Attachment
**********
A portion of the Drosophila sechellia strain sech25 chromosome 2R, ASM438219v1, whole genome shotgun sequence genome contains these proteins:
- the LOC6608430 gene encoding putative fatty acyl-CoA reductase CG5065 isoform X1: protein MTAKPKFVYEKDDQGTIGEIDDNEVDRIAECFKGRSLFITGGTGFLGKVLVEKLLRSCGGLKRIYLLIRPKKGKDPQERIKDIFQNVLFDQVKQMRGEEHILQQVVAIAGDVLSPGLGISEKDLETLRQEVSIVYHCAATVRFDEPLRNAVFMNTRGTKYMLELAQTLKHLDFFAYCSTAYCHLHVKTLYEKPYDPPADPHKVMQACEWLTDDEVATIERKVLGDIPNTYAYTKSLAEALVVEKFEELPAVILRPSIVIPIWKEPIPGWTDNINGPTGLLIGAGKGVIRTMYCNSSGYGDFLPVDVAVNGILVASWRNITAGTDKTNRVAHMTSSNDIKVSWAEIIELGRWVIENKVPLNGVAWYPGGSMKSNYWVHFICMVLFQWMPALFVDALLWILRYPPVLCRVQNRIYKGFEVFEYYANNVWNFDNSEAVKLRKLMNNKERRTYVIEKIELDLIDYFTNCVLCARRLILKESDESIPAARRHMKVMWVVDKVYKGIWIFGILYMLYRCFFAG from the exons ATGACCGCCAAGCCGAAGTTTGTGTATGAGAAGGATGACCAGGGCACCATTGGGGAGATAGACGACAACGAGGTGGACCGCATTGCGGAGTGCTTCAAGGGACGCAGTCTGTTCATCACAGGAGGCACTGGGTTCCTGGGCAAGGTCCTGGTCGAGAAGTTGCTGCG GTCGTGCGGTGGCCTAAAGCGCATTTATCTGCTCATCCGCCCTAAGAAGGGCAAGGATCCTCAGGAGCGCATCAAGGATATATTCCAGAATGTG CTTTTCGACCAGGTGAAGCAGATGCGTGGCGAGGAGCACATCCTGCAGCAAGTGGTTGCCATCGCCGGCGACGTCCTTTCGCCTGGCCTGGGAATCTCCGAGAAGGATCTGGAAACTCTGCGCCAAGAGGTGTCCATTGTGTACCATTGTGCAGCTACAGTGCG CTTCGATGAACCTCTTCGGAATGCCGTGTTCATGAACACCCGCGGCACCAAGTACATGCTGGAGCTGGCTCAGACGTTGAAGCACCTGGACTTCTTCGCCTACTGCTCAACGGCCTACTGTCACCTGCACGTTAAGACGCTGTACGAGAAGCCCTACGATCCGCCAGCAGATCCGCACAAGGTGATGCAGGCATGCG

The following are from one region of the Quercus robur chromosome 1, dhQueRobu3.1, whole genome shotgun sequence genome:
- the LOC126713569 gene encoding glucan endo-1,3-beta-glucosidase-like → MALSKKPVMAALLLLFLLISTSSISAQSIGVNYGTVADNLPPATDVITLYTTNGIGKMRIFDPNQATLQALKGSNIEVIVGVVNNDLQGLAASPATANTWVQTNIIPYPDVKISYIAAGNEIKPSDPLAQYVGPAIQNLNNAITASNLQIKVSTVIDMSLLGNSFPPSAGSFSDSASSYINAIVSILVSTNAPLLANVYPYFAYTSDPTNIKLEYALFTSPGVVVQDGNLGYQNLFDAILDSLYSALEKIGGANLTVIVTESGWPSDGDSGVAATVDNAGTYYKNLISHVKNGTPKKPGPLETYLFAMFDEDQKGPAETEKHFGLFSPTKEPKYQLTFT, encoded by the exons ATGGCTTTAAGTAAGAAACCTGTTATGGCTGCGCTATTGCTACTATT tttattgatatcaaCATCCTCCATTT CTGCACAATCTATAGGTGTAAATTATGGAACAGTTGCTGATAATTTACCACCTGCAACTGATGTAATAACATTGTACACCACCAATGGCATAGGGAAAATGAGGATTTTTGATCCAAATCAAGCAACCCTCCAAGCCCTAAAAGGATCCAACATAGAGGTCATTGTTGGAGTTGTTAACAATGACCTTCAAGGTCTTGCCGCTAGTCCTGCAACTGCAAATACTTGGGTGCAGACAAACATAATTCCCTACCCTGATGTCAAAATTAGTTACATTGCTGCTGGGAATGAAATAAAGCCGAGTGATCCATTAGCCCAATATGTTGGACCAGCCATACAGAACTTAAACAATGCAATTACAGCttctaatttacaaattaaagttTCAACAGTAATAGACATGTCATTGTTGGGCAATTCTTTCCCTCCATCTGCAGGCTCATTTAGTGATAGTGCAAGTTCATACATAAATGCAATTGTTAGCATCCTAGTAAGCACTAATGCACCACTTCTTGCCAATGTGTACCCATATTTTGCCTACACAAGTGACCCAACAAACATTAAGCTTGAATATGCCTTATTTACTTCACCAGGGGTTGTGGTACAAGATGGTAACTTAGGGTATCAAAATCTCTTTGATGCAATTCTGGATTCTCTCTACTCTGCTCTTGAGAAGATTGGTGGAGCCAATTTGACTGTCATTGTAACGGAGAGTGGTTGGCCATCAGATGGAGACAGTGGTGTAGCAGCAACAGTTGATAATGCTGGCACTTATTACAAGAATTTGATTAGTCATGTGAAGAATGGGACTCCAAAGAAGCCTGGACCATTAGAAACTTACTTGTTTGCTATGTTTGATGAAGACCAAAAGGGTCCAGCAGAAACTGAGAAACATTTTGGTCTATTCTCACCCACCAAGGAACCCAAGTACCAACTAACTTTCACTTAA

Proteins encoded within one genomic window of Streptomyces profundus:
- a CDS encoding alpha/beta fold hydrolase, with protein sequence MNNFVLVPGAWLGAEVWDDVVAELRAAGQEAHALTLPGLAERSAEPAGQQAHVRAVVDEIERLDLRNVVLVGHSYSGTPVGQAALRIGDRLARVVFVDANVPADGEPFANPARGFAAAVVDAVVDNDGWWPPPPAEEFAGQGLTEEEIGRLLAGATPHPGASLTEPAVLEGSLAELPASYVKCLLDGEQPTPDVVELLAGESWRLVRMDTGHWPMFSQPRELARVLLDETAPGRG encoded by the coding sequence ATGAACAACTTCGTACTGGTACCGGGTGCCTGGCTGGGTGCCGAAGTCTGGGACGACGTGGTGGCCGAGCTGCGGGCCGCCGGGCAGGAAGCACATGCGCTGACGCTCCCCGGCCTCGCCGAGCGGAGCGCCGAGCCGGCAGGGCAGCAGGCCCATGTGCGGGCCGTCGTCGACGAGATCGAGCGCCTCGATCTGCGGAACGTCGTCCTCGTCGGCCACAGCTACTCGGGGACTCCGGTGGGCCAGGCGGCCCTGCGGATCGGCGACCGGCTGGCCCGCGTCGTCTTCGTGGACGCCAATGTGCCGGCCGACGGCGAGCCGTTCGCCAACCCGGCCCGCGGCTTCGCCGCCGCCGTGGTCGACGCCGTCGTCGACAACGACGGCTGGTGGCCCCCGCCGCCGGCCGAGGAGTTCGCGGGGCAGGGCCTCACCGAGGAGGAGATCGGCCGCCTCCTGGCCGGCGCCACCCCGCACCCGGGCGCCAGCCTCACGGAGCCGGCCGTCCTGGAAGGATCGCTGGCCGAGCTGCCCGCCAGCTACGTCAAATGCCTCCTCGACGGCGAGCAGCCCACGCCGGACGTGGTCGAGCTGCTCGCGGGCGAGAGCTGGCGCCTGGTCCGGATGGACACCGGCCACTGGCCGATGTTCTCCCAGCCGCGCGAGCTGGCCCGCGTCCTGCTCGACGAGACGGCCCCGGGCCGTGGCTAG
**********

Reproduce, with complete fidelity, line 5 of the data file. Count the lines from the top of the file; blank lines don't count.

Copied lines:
Proteins encoded within one genomic window of Streptomyces profundus: